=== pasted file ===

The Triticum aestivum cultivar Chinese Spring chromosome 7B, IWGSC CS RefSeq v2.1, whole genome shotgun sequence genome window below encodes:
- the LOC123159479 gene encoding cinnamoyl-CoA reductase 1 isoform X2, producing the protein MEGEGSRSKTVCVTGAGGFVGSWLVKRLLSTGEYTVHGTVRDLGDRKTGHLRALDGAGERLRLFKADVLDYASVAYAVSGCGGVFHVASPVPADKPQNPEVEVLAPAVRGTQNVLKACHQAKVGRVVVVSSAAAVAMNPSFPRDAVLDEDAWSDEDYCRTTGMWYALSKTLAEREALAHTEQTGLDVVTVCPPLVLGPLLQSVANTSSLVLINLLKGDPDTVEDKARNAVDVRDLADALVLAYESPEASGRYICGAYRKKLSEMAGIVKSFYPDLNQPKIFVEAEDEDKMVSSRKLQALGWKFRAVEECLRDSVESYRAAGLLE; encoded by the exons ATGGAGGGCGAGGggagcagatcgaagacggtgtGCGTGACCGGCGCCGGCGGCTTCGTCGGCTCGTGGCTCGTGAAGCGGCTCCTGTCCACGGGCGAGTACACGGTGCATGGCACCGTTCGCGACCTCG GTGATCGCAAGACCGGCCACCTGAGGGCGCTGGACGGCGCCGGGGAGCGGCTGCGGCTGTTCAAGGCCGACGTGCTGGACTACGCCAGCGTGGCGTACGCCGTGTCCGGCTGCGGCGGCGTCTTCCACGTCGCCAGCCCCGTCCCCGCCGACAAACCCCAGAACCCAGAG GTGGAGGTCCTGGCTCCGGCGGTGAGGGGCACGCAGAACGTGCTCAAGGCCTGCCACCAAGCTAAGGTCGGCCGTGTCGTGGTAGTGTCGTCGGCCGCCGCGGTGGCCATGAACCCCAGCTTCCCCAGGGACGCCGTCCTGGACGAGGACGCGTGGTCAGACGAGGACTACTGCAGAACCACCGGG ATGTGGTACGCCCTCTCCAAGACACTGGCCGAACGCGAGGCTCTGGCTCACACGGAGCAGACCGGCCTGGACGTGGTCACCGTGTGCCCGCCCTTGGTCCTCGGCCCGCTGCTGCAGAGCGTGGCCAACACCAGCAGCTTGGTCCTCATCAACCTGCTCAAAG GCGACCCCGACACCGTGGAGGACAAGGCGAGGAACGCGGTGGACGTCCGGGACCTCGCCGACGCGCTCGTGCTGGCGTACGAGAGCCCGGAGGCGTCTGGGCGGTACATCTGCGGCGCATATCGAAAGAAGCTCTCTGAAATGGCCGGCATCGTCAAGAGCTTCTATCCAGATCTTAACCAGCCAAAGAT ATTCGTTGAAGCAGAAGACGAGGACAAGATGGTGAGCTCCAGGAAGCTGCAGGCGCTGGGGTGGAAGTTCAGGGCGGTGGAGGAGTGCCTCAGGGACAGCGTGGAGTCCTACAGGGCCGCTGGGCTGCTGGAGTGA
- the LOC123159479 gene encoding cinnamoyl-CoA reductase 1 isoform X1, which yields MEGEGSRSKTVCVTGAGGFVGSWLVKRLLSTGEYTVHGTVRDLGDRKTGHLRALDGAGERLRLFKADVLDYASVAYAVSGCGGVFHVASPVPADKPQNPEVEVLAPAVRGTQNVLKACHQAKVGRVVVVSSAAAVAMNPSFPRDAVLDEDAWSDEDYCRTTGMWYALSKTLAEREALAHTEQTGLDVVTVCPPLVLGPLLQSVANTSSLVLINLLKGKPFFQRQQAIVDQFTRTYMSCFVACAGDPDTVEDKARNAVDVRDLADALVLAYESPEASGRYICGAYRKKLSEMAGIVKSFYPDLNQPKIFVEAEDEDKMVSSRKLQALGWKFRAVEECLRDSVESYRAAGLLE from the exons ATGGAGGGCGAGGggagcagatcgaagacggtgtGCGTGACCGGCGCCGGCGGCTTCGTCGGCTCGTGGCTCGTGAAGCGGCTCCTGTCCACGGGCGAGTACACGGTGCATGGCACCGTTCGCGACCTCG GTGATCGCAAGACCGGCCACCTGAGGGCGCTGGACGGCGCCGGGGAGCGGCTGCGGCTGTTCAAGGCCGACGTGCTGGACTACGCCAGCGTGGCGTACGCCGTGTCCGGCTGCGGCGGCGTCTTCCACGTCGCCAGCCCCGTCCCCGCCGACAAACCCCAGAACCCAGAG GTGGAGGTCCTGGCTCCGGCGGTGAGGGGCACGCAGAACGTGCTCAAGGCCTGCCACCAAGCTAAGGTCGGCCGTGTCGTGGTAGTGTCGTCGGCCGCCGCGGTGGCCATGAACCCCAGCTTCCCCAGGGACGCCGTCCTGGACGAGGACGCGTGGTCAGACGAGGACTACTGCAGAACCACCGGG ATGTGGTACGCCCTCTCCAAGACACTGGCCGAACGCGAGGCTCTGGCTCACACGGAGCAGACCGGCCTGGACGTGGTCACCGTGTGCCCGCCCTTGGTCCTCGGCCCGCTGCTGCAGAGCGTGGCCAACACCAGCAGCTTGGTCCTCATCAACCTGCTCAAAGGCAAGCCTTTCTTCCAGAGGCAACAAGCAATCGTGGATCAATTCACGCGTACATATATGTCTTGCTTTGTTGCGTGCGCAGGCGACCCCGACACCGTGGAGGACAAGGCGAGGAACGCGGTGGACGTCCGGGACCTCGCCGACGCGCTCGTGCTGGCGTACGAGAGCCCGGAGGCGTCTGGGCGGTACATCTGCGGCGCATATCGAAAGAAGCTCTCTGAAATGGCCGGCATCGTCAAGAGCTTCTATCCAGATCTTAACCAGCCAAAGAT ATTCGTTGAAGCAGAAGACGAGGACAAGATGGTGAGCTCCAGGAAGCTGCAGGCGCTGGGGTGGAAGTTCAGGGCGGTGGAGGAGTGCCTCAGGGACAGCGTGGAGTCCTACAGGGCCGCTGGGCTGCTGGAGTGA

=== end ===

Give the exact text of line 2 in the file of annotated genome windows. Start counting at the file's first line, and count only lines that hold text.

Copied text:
- the LOC123159479 gene encoding cinnamoyl-CoA reductase 1 isoform X2, producing the protein MEGEGSRSKTVCVTGAGGFVGSWLVKRLLSTGEYTVHGTVRDLGDRKTGHLRALDGAGERLRLFKADVLDYASVAYAVSGCGGVFHVASPVPADKPQNPEVEVLAPAVRGTQNVLKACHQAKVGRVVVVSSAAAVAMNPSFPRDAVLDEDAWSDEDYCRTTGMWYALSKTLAEREALAHTEQTGLDVVTVCPPLVLGPLLQSVANTSSLVLINLLKGDPDTVEDKARNAVDVRDLADALVLAYESPEASGRYICGAYRKKLSEMAGIVKSFYPDLNQPKIFVEAEDEDKMVSSRKLQALGWKFRAVEECLRDSVESYRAAGLLE; encoded by the exons ATGGAGGGCGAGGggagcagatcgaagacggtgtGCGTGACCGGCGCCGGCGGCTTCGTCGGCTCGTGGCTCGTGAAGCGGCTCCTGTCCACGGGCGAGTACACGGTGCATGGCACCGTTCGCGACCTCG GTGATCGCAAGACCGGCCACCTGAGGGCGCTGGACGGCGCCGGGGAGCGGCTGCGGCTGTTCAAGGCCGACGTGCTGGACTACGCCAGCGTGGCGTACGCCGTGTCCGGCTGCGGCGGCGTCTTCCACGTCGCCAGCCCCGTCCCCGCCGACAAACCCCAGAACCCAGAG GTGGAGGTCCTGGCTCCGGCGGTGAGGGGCACGCAGAACGTGCTCAAGGCCTGCCACCAAGCTAAGGTCGGCCGTGTCGTGGTAGTGTCGTCGGCCGCCGCGGTGGCCATGAACCCCAGCTTCCCCAGGGACGCCGTCCTGGACGAGGACGCGTGGTCAGACGAGGACTACTGCAGAACCACCGGG ATGTGGTACGCCCTCTCCAAGACACTGGCCGAACGCGAGGCTCTGGCTCACACGGAGCAGACCGGCCTGGACGTGGTCACCGTGTGCCCGCCCTTGGTCCTCGGCCCGCTGCTGCAGAGCGTGGCCAACACCAGCAGCTTGGTCCTCATCAACCTGCTCAAAG GCGACCCCGACACCGTGGAGGACAAGGCGAGGAACGCGGTGGACGTCCGGGACCTCGCCGACGCGCTCGTGCTGGCGTACGAGAGCCCGGAGGCGTCTGGGCGGTACATCTGCGGCGCATATCGAAAGAAGCTCTCTGAAATGGCCGGCATCGTCAAGAGCTTCTATCCAGATCTTAACCAGCCAAAGAT ATTCGTTGAAGCAGAAGACGAGGACAAGATGGTGAGCTCCAGGAAGCTGCAGGCGCTGGGGTGGAAGTTCAGGGCGGTGGAGGAGTGCCTCAGGGACAGCGTGGAGTCCTACAGGGCCGCTGGGCTGCTGGAGTGA